Marcus on talking to other men at Maggie's

Monday 12 February 2024

Maggie's Cardiff

Marcus and wife Maggie standing together outside on sunny day day, smiling

My diagnosis was a shock. No one seemed to be concerned about my symptoms, not my GP, nor my consultant. Then suddenly I was diagnosed with incurable prostate cancer.

I started my working life as a journalist. I moved into a PR career in local government and worked my way up to the Head of Comms. For the last eight years I’ve been working as a life coach and in public speaking. I am turning 73 this month.

The weeks following my diagnosis

Those first few weeks for me were chaos and panic. I was so scared. I’m a life coach, so I felt I should have been able to deal with this, but all I wanted to do was run away and hide.

I have two grown-up children. When I told them about my diagnosis, they both came rushing to see me for some quality time with their dad. Just the three of us.

We went out in Cardiff and had a meal. We then went to a comedy club and stayed out late, drinking and being silly together. I went to the loo and ended up falling down the stairs! I felt like a very drunken fool. It was the perfect day.

Next came prostate biopsies, colonoscopies, MRIs and CT scans. I was being poked and prodded, things cut out of me. My life became hospitals and tests, phone calls.

Finding Maggie's

My oncologist gave me lots of paperwork, leaflets, advice, tips. It was overwhelming.

One of the leaflets though was for Maggie’s. My wife’s name is Maggie, and she said we should go; I wasn’t sure. She said, “I’ll be coming with you. We’ll go together and have a look round”.

We arrived at this beautiful building. It was so welcoming, and before I knew it, we were sitting down, having a cup of tea and a chat. No part of it felt awkward.

Men’s group

The first time I went to the men’s group at Maggie’s, I brought my wife with me. She waited outside for me. When I came out at the end she said, “You look completely different. I am so glad you came.”

Once, I suddenly got a hot flush in the middle of a group session, and another man opened the door and stood in the garden because he also had a hot flush. I felt so reassured.

Talking to the other men made me realise we all belong to a club that none of us want to be a part of but we’re in this together.

Having prostate cancer means you need to go to the toilet all the time. Whenever I would get near home, I would need the loo, and you get to your front door in an overwhelming panic to turn the key and make it to the toilet before you wet yourself. I told one of the other men about this and he said, “You know that’s called front door syndrome. It’s a real thing”.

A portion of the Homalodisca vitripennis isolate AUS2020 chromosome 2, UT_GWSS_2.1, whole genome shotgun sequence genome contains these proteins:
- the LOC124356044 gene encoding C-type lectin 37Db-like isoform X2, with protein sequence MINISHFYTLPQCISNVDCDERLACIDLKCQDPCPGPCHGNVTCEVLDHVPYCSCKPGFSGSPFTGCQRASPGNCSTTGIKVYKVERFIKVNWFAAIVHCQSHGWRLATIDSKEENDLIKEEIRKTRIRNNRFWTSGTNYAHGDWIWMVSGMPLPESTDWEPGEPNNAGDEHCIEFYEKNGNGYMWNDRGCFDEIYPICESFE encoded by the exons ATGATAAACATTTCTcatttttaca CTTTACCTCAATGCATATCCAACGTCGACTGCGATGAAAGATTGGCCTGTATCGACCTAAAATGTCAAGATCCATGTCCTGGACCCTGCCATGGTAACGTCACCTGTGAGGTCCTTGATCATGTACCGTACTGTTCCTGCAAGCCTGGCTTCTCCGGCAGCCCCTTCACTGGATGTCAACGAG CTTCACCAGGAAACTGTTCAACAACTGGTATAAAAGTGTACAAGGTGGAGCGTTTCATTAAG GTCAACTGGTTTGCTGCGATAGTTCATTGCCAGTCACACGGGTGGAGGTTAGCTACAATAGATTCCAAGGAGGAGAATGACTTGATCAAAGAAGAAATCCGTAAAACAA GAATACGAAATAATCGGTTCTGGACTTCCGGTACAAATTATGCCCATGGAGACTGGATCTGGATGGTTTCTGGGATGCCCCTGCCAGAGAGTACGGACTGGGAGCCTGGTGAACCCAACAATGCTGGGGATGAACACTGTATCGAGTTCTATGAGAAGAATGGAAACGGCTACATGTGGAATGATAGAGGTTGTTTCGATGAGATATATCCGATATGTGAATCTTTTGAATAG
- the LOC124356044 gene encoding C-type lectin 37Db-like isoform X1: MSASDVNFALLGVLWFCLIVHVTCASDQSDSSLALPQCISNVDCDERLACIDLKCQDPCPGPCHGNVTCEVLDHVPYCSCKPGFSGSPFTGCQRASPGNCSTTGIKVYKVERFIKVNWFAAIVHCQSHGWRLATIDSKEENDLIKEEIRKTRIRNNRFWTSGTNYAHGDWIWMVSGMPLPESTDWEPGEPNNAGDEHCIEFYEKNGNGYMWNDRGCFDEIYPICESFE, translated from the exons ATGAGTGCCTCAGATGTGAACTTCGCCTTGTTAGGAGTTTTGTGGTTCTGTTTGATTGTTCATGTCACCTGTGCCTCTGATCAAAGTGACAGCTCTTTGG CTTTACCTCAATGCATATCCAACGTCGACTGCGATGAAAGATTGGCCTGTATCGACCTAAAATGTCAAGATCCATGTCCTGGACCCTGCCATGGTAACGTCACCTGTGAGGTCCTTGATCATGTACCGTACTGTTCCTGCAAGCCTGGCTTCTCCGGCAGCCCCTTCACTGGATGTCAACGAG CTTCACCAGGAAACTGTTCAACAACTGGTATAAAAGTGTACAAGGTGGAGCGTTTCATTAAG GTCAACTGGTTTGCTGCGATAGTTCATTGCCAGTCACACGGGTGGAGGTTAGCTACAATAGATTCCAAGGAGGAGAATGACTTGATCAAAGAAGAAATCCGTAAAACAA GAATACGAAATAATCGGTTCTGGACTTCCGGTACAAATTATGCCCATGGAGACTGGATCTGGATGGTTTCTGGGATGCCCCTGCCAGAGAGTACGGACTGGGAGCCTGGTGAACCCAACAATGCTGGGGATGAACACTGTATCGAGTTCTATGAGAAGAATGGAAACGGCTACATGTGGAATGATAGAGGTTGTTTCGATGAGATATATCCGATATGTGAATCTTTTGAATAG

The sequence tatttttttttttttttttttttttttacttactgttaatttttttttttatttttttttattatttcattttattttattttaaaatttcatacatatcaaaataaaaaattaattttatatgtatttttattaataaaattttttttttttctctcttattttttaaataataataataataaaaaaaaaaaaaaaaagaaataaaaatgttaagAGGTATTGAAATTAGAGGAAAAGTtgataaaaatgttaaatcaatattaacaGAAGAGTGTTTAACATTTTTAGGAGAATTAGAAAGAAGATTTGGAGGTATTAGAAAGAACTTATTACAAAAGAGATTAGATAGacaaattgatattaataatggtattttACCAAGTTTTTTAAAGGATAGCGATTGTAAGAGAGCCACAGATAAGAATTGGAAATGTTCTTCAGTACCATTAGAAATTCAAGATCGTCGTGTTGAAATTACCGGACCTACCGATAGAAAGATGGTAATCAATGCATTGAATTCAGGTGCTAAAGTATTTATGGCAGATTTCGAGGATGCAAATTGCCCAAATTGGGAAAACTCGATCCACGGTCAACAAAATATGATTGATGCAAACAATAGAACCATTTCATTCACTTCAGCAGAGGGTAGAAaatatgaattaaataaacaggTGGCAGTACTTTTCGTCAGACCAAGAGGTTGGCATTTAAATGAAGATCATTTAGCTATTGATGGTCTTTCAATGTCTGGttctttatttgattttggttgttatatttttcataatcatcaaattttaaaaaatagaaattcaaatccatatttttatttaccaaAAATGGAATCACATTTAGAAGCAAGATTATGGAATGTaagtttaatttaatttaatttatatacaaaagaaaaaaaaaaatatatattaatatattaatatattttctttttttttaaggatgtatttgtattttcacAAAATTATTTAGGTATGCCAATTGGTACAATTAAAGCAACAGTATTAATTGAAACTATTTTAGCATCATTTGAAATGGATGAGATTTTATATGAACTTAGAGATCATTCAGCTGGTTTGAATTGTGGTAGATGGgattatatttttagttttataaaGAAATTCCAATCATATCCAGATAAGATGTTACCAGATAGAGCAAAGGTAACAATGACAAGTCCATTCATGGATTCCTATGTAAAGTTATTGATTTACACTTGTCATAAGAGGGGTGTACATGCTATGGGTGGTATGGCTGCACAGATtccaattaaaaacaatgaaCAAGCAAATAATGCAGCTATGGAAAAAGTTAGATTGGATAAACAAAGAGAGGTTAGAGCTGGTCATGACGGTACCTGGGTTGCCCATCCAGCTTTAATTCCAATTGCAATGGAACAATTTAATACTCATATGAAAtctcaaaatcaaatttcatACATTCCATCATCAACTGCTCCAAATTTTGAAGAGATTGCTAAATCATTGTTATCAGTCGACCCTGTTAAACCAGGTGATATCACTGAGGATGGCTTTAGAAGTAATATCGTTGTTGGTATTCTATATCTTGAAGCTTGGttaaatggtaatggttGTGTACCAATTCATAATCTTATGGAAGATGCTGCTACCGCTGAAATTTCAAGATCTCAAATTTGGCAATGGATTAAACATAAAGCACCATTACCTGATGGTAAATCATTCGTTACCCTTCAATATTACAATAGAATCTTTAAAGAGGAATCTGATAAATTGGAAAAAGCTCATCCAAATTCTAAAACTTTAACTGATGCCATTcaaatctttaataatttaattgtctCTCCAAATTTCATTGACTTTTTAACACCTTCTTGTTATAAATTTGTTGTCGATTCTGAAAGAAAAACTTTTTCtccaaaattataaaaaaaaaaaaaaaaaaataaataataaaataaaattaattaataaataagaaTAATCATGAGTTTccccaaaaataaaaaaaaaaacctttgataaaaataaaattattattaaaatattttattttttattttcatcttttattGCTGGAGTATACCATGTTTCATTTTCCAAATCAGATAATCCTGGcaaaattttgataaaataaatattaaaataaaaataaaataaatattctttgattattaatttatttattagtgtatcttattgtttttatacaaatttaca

I never would have spoken to my consultant or oncologist about that, but it felt so validating that someone else had experienced this. I can have these conversations with my wife, but it’s different talking to other men.

How life has changed

I am currently on hormone therapy. I take pills every day and I have a jab every three months as part of my treatment.

Before all of this I was fit and healthy. Now I am constantly tired, I go to the toilet all the time, I get hot flushes and mood swings, and I find myself suddenly bursting into tears with no control over it. There are some days when I feel really low and alone.

Everyday life has gotten more difficult. All these little things add up and it gets very draining. My wife and I had a healthy sex life, even in our 70’s. We don’t anymore.

My whole life has been turned upside down, but this has been the biggest impact.

I feel guilty about that. It’s like a huge part of my relationship has been removed. There’s no desire.

Support for my wife

My wife Maggie’s son died from cancer when he was twenty years old. I feel guilty that she has to go through it again. My wife is the strongest woman I know, and she would never admit that it’s been difficult for her.

That’s why I wanted her to get some support. I worry that she hasn’t got many people to talk to about it. Now she is going to see a counsellor, and I’m so pleased she is getting some support as well.

Raising awareness of prostate cancer

Men need to make sure they are getting checked for prostate cancer, but also, women need to encourage the men in their lives to do it too.

I met my friend for a coffee, and I said to him I don’t know whether to tell people about my diagnosis. He said, “Why wouldn’t you?”

I told him I didn’t want people to feel sorry for me or take pity on me. He said, “let’s put it another way. If you telling people encourages one other man to get checked, why wouldn’t you do it?”

He was right. Now I write on Facebook and LinkedIn, and I have a blog. It has been a rollercoaster for me, but talking about it helps. I am talking to lots of other men who are going through the same thing.

My message is this: get yourself checked, because there are no obvious symptoms. Not getting checked won’t matter – until it does.

We’re here for you

Our cancer support specialists, psychologists and benefits advisors are here for everyone with cancer, and all the people who love them.

Come and see us at your nearest Maggie’s, call us on 0300 123 180 or email us at

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